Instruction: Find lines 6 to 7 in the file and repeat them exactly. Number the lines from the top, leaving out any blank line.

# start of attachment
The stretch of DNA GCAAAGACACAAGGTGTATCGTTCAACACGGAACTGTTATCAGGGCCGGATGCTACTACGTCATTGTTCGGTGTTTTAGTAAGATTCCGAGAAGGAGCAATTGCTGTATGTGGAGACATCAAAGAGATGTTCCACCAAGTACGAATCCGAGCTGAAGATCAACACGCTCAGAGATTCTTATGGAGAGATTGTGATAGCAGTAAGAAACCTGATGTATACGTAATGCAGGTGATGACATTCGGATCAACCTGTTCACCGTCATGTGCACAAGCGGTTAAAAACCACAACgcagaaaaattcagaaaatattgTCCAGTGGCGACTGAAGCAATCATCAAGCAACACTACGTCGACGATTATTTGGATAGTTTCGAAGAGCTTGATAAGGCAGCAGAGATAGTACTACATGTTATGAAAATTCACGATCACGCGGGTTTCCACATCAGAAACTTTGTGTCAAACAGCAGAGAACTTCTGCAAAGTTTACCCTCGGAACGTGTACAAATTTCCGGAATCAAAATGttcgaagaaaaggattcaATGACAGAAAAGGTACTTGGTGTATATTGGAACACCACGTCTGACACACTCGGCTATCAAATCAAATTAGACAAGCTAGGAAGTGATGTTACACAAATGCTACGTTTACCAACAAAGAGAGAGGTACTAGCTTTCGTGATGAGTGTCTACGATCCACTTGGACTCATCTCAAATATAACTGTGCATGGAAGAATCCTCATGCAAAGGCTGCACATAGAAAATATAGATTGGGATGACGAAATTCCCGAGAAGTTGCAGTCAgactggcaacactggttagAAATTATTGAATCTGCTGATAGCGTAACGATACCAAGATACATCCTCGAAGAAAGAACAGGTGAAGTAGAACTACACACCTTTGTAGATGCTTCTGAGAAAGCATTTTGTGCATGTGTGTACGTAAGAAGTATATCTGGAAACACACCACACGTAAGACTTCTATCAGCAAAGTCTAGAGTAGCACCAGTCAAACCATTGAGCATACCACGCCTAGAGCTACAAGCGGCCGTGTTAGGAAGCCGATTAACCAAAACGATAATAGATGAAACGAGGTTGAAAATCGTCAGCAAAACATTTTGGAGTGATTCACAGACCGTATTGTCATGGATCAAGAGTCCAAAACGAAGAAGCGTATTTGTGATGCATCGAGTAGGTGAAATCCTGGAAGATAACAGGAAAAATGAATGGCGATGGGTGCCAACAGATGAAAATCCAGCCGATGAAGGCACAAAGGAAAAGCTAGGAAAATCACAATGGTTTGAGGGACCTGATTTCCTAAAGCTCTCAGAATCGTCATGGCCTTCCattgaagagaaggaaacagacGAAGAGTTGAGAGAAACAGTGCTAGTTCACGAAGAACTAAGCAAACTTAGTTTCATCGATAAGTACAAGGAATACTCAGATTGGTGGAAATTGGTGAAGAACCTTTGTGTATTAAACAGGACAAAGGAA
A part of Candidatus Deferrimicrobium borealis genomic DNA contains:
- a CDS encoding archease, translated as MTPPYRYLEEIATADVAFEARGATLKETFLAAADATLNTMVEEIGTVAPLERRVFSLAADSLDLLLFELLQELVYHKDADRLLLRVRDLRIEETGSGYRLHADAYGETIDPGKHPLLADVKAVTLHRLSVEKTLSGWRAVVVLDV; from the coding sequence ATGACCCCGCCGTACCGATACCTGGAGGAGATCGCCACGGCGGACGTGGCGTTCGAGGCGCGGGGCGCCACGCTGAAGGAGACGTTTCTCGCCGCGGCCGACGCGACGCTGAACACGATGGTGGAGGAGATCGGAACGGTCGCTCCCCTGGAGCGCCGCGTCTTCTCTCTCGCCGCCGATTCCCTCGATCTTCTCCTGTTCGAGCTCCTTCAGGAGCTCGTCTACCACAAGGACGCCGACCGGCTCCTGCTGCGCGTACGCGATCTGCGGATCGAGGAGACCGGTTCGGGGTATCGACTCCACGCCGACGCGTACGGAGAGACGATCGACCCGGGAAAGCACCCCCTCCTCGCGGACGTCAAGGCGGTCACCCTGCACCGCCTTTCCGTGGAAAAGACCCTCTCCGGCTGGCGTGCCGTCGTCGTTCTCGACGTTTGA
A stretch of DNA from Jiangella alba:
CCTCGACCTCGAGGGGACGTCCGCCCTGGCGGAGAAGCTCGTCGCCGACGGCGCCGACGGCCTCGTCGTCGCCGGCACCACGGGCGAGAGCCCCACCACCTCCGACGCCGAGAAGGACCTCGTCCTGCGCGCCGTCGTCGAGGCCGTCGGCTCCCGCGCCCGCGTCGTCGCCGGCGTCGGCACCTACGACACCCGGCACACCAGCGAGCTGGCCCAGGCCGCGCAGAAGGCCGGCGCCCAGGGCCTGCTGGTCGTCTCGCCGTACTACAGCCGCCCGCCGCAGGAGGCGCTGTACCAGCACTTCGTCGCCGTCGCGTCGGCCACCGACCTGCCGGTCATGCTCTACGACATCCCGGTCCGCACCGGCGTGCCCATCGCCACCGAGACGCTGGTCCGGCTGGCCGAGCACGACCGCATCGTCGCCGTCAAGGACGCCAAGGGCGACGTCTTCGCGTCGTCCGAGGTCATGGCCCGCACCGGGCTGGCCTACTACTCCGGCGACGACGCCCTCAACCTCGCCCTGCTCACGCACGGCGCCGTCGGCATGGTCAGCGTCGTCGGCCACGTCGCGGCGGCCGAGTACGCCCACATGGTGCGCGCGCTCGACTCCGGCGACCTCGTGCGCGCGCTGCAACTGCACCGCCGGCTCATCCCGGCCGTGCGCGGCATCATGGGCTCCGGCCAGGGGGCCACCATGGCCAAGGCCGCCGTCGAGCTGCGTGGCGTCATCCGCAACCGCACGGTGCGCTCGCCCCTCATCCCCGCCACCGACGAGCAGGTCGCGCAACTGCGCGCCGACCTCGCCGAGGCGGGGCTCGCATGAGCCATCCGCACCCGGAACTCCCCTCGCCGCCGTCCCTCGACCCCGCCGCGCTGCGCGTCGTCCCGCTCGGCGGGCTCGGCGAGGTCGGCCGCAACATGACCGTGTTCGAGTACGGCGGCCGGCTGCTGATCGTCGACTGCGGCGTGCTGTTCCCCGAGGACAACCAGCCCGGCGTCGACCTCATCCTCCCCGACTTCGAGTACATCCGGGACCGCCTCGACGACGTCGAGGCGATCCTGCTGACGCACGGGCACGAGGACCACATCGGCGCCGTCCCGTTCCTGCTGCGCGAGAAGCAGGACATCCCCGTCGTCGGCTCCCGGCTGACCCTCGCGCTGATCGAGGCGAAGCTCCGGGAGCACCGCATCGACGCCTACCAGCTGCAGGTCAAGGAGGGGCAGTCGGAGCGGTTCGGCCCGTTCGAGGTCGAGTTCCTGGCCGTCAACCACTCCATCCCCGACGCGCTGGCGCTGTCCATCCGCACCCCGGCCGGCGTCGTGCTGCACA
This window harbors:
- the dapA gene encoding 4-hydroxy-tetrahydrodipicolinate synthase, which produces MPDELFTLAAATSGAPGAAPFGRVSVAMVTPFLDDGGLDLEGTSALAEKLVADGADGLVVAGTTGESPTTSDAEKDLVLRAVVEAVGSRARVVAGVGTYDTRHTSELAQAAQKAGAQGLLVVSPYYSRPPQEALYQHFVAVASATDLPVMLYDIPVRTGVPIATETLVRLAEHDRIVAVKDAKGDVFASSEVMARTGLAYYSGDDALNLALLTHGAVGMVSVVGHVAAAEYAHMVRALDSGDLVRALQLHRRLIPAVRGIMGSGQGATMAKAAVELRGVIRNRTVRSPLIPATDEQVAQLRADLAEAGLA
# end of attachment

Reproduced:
This window harbors:
- the dapA gene encoding 4-hydroxy-tetrahydrodipicolinate synthase, which produces MPDELFTLAAATSGAPGAAPFGRVSVAMVTPFLDDGGLDLEGTSALAEKLVADGADGLVVAGTTGESPTTSDAEKDLVLRAVVEAVGSRARVVAGVGTYDTRHTSELAQAAQKAGAQGLLVVSPYYSRPPQEALYQHFVAVASATDLPVMLYDIPVRTGVPIATETLVRLAEHDRIVAVKDAKGDVFASSEVMARTGLAYYSGDDALNLALLTHGAVGMVSVVGHVAAAEYAHMVRALDSGDLVRALQLHRRLIPAVRGIMGSGQGATMAKAAVELRGVIRNRTVRSPLIPATDEQVAQLRADLAEAGLA